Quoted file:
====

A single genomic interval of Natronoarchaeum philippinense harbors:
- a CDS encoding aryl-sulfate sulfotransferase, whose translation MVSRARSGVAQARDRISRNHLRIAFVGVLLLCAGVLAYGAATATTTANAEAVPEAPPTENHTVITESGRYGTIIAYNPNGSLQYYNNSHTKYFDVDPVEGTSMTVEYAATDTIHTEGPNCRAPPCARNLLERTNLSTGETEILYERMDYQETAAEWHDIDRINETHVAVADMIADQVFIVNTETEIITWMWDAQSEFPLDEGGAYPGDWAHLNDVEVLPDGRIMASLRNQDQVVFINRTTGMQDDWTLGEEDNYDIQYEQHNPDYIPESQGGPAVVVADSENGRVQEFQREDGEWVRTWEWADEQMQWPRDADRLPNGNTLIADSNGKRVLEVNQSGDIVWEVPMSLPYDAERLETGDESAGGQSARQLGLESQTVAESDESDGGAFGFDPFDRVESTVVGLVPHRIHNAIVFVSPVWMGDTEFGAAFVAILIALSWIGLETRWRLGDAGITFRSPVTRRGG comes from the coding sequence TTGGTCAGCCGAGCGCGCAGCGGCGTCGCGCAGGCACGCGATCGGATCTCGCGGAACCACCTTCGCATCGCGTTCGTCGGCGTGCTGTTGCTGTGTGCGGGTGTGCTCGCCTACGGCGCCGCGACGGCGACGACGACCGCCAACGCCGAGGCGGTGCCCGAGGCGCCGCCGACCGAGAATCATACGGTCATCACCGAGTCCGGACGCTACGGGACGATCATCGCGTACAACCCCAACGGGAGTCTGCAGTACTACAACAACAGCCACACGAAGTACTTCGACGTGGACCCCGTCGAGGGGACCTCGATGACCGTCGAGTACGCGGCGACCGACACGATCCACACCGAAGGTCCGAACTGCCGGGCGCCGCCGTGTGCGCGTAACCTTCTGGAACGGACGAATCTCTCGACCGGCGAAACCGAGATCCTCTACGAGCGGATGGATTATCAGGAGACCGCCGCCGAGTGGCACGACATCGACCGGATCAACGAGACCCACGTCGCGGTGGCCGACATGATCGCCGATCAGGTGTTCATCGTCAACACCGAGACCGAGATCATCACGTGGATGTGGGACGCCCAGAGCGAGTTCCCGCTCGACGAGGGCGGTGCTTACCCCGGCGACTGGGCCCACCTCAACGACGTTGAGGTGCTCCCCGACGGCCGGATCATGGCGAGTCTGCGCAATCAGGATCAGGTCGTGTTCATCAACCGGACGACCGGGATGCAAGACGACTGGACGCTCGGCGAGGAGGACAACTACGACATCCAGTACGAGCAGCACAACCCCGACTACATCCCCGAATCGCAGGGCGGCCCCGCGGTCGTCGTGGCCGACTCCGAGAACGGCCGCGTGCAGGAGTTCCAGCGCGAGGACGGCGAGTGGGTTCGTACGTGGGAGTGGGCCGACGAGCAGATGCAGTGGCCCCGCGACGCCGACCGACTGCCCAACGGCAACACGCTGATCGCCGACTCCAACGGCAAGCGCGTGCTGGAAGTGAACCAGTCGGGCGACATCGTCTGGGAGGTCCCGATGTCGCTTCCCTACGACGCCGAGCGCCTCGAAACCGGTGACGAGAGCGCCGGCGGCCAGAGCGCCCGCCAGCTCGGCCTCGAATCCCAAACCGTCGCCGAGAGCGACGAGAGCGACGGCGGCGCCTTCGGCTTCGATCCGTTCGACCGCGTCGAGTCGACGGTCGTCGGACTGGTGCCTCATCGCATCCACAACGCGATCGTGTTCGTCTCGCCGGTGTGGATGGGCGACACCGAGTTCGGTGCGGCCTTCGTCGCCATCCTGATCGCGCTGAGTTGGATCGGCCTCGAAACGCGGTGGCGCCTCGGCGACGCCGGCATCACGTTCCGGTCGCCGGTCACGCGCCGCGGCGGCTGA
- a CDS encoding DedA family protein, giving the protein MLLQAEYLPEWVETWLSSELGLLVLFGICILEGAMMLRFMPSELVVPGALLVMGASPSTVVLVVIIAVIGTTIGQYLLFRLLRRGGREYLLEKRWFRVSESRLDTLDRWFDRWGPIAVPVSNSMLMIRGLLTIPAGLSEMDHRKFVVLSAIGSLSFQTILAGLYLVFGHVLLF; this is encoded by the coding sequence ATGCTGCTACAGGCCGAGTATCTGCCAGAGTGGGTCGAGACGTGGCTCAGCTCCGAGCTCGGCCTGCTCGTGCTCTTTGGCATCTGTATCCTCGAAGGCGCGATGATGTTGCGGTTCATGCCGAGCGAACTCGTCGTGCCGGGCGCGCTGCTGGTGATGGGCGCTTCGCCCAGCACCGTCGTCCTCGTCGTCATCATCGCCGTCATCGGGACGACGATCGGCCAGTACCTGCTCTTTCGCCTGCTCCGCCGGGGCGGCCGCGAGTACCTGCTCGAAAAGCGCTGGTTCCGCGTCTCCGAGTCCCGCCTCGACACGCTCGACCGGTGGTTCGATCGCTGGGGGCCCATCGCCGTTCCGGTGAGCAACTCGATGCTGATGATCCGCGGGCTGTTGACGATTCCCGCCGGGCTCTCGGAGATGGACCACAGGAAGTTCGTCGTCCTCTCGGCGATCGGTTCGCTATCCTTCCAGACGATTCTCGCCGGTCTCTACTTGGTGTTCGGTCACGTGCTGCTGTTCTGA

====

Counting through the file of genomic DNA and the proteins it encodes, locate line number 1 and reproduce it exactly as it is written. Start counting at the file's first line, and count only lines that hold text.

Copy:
A single genomic interval of Natronoarchaeum philippinense harbors: